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Backing off on environmental perfection
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It will go down as a landmark decision.

U.S. District Judge OIiver W. Wagner ruled this week that people have rights.

That may sound a bit daffy but in the wacky world of California water politics people take second class citizen status behind fish and even vegetation.

In a nutshell, Wagner ruled that federal water officials must consider humans along with fish when it comes to divvying up how California’s most precious resource – water – is discharged or moved through the Delta. The judge also directed the federal government to stop using what he termed “guestimations” instead of precise scientific studies to determine the exact impact reduced water would have on the fish population.

The ruling pleased urban and agricultural users and disappointed fishing interests and environmentalists. The ruling could mean more water for farmers who have been devastated by three years of drought. Many have been forced to rip out orchards and take fields out of production which has had a major impact on the San Joaquin Valley economy – already dubbed the new Appalachia by the federal government poverty studies – due to the lack of water. Not only is the jobless rate pushing 30 percent in southern valley counties where agriculture is virtually the only game in town but ultimately it will mean higher food prices for all of us.

It is the first time a judge has indicated that fish aren’t the primary concern when it comes to how water is stored and transferred in California. It is a critical ruling given the fact over 70 percent of the fresh water in this state moves through the Delta.

Environmentalists have been pushing the envelope a bit too much in recent years. Instead of trying to strike a balance they have used federal edicts to make the needs of humans subservient to all fish impacted by Delta water movements.

And it just isn’t on preserving fish population.

When it was suggested after the 1997 floods that damaged over 700 structures with losses exceeding $80 million south of Manteca when the San Joaquin and Stanislaus rivers breached levees that the antidotal evidence suggested dredging the main river channel would increase the capacity of the river, environmentalists went into overdrive to swat down the proposal making it clear local interests would have a tough and expensive legal challenge.

There is little doubt the river is less navigable today than it was 30 years ago from silt build-up due in part from the run-off primarily from the Westside ag users. It was dropped like a hot potato even though dredging out an estimated seven feet of build up would go much further in being effective protection against floods than investing in super levees.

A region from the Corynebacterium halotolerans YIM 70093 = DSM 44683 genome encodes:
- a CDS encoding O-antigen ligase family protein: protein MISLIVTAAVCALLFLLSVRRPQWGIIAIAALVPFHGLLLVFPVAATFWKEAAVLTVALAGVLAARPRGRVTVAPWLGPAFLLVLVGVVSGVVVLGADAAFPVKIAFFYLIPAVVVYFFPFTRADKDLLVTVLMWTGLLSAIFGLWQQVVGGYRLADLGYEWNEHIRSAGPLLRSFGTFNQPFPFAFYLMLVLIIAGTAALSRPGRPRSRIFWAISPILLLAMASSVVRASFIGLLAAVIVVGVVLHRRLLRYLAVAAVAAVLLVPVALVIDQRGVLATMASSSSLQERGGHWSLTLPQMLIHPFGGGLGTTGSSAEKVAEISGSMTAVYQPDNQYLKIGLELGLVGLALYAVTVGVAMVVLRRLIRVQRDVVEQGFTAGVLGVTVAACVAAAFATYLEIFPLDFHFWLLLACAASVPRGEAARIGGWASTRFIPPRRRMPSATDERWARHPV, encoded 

This isn’t the only place in California where the environmentalists have crossed the line from common sense in their zealous pursuit of goals. A bid to “dredge” the Los Angeles River in the 1980s to take the pressure off future flooding was met with howls of protest. They didn’t want “sand bars” touched as they were part of the environment. Considering the LA River is virtually all concrete it was a pretty lame argument but it scared people off from the solution due to the power militant environmentalists have gleaned from federal edicts and court rulings.

We need environmental protection. What we don’t need is environmental perfection.

The craziest thing about rulings on water flows for fish during periods of drought is that much of the current water is available for fish because of man altering nature.

Prior to the late 1800s, the perennial cycle in the Central Valley was flooding in the winter and spring and virtual desert-like conditions in the summer and fall.

When the Spanish explorer Juan Bautista reached the summit of Mt. Diablo on July 4, 1776 he was disappointed as all he reported seeing was “a great inland sea.” That year, the snow fall had been heavy in the Sierra and the snow melt late.

There were no levees to contain rivers so they flooded over their banks for miles.

As far as water in late summer and fall, there are numerous stories along the tributaries of the Sacramento and San Joaquin rivers where as late as the 1940s water was so shallow and depleted that one could walk across rivers without getting much more of your legs wet than your ankles.

There would be no water to support fish populations during droughts if it wasn’t for man’s “improvements.” At the same time, though, increased human consumption of fish has certainly put additional stress on fish that wasn’t there 140 years ago.

Environmental safeguards shouldn’t be tossed on a wholesale basis. What is needed, though, is a balance that doesn’t tip the scales overwhelmingly in favor of the environment. That doesn’t mean hammering environmental progress back into the Stone Age. A balance is needed. The federal court ruling is the first glimmer of hope that such a balance might actually be struck one day.